Alongside the publication of its final report, Ofcom made a referral to the Competition and Markets Authority (CMA), which has begun a market investigation into the area. The CMA has stated that it intends to focus its investigation on:

  1. Technical barriers – the way cloud services work together is technically complex, and customers seeking to use multiple cloud services or move between providers may need to reconfigure data and applications to do so;
  2. Egress fees, charged to customers by cloud providers to move their data out of the cloud;
  3. Spend discounts, offered to customers which commit to spend a certain amount with data providers, which the CMA states could prevent customers from using multiple cloud services or switching providers; and
  4. Software licensing practices, which may make it easier or cheaper for customers to use software from a cloud service provider on that provider’s cloud infrastructure.

The CMA published the responses it had received to its issues statement on 1 December 2023. Both Google and AWS submitted that Microsoft’s licensing practices – which were noted by Ofcom in its report and by the CMA in its issues statement – were anticompetitive. Microsoft, in its response, argued that it had already made changes to address concerns about its licensing practices.

The CMA’s market investigation is due to conclude on 5 April 2024. Given the stakes involved for the market participants, its findings may have significant consequences.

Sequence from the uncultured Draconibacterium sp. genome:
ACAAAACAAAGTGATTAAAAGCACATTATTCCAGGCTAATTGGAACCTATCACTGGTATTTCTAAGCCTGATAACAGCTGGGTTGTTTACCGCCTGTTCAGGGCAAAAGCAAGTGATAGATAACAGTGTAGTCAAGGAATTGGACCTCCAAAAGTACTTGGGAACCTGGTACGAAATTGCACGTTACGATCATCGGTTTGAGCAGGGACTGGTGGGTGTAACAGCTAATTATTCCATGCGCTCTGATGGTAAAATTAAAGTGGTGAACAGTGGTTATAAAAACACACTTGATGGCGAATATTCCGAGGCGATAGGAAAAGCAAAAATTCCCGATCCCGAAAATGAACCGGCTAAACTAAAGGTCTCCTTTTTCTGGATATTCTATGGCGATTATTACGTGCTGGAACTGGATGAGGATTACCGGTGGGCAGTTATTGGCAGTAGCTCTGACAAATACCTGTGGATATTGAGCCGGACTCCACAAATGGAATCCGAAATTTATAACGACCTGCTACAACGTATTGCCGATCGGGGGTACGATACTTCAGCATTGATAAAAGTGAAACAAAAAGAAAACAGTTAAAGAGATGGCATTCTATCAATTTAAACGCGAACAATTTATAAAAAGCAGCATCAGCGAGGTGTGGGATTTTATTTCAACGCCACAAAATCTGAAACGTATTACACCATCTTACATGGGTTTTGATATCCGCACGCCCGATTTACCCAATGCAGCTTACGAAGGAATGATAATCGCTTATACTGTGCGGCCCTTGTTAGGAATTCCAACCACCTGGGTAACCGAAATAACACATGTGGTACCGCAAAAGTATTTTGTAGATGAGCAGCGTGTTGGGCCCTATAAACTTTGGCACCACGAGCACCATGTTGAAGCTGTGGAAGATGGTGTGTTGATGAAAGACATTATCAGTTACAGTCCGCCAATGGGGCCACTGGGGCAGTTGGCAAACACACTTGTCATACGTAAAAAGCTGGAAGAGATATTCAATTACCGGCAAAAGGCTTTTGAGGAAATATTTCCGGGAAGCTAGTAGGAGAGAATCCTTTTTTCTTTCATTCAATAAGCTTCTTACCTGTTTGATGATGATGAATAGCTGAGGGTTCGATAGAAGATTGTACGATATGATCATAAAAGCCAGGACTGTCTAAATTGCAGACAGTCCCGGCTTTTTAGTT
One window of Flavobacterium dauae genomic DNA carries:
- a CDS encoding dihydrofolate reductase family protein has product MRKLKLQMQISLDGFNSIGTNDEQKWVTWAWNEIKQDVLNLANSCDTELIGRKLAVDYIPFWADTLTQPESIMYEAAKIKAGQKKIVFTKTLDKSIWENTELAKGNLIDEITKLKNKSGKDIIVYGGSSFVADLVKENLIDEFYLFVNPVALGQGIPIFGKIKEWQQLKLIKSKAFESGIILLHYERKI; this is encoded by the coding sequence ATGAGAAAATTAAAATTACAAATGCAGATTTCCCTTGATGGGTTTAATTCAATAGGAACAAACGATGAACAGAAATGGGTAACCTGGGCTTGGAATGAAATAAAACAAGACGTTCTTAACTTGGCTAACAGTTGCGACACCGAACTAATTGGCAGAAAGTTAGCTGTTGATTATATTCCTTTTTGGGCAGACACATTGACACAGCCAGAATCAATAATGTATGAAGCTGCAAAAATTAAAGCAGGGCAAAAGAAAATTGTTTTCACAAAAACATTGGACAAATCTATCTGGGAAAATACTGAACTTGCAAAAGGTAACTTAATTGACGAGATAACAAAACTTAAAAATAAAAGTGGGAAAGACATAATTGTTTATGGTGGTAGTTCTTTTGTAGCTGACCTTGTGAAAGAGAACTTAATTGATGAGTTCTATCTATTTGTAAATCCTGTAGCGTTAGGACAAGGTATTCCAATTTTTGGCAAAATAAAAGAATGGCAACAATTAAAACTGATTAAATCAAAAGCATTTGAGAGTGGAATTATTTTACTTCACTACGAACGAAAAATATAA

If the CMA concludes that there are adverse effects on competition in cloud computing, it will be able to prescribe remedies, including ordering companies to restrain the above-mentioned conduct, and, if the adverse effects are deemed sufficiently serious, ordering structural remedies such as divestments of businesses or assets. In markets such as cloud services, in which companies operate across multiple service models with apparently distinct products – and may derive uncompetitive benefits from doing so – that may not be too remote a possibility.

Perhaps regardless of the CMA’s final decision, private entities – finding that they are overpaying for services – may consider bringing litigation before the Competition Appeal Tribunal. The small number of entities holding a significant market share, and the widespread use of the products and services which are offered, may make such claims ripe either for individual or for group action.

It is notable that the CMA’s investigation comes amidst a wave of significant legal developments in the digital sector. The EU’s Digital Markets Act, which entered into force on 1 November 2022, regulates the ‘gatekeeper’ power of the largest companies in the digital sector, including Alphabet (Google’s parent company), Amazon, Apple, ByteDance, Meta and Microsoft. In the UK, the Digital Markets, Consumer and Competition Bill (DMCC), will give the CMA significant new powers to regulate “strategically significant” firms in the digital sector.

The DMCC is not expected to come into force until Spring 2024 – which coincides with the conclusion of the CMA’s market investigation. The CMA’s new powers have procedural steps which may delay their imposition: the proposed Codes of Conduct will require consultation, and the proposed pro-competition orders will only be implemented following a specific investigation. However, one might expect the CMA to be keen to use these new tools, and perhaps to have a particular focus on cloud computing at that time.